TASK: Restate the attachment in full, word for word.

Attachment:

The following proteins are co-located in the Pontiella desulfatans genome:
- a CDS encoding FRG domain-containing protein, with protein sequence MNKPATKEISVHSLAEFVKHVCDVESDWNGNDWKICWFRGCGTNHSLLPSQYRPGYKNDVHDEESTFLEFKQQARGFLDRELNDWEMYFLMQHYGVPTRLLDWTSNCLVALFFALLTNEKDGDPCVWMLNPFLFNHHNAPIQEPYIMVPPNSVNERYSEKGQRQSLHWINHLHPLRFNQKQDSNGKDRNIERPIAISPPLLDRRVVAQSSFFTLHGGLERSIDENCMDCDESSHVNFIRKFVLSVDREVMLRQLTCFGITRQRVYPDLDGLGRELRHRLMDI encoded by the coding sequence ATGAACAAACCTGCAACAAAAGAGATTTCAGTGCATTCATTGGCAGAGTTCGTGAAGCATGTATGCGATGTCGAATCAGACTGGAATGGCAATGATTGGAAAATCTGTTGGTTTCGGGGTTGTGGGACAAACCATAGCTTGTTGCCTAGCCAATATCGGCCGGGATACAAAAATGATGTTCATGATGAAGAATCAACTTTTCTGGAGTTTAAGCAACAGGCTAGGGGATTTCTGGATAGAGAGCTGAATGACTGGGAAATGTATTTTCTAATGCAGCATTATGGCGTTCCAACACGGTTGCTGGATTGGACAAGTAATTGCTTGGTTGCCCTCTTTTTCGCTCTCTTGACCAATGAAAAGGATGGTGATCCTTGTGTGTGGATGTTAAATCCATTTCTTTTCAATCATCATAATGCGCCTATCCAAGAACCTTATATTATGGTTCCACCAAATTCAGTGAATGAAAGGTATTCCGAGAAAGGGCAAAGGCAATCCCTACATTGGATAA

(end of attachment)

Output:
The following proteins are co-located in the Pontiella desulfatans genome:
- a CDS encoding FRG domain-containing protein, with protein sequence MNKPATKEISVHSLAEFVKHVCDVESDWNGNDWKICWFRGCGTNHSLLPSQYRPGYKNDVHDEESTFLEFKQQARGFLDRELNDWEMYFLMQHYGVPTRLLDWTSNCLVALFFALLTNEKDGDPCVWMLNPFLFNHHNAPIQEPYIMVPPNSVNERYSEKGQRQSLHWINHLHPLRFNQKQDSNGKDRNIERPIAISPPLLDRRVVAQSSFFTLHGGLERSIDENCMDCDESSHVNFIRKFVLSVDREVMLRQLTCFGITRQRVYPDLDGLGRELRHRLMDI encoded by the coding sequence ATGAACAAACCTGCAACAAAAGAGATTTCAGTGCATTCATTGGCAGAGTTCGTGAAGCATGTATGCGATGTCGAATCAGACTGGAATGGCAATGATTGGAAAATCTGTTGGTTTCGGGGTTGTGGGACAAACCATAGCTTGTTGCCTAGCCAATATCGGCCGGGATACAAAAATGATGTTCATGATGAAGAATCAACTTTTCTGGAGTTTAAGCAACAGGCTAGGGGATTTCTGGATAGAGAGCTGAATGACTGGGAAATGTATTTTCTAATGCAGCATTATGGCGTTCCAACACGGTTGCTGGATTGGACAAGTAATTGCTTGGTTGCCCTCTTTTTCGCTCTCTTGACCAATGAAAAGGATGGTGATCCTTGTGTGTGGATGTTAAATCCATTTCTTTTCAATCATCATAATGCGCCTATCCAAGAACCTTATATTATGGTTCCACCAAATTCAGTGAATGAAAGGTATTCCGAGAAAGGGCAAAGGCAATCCCTACATTGGATAA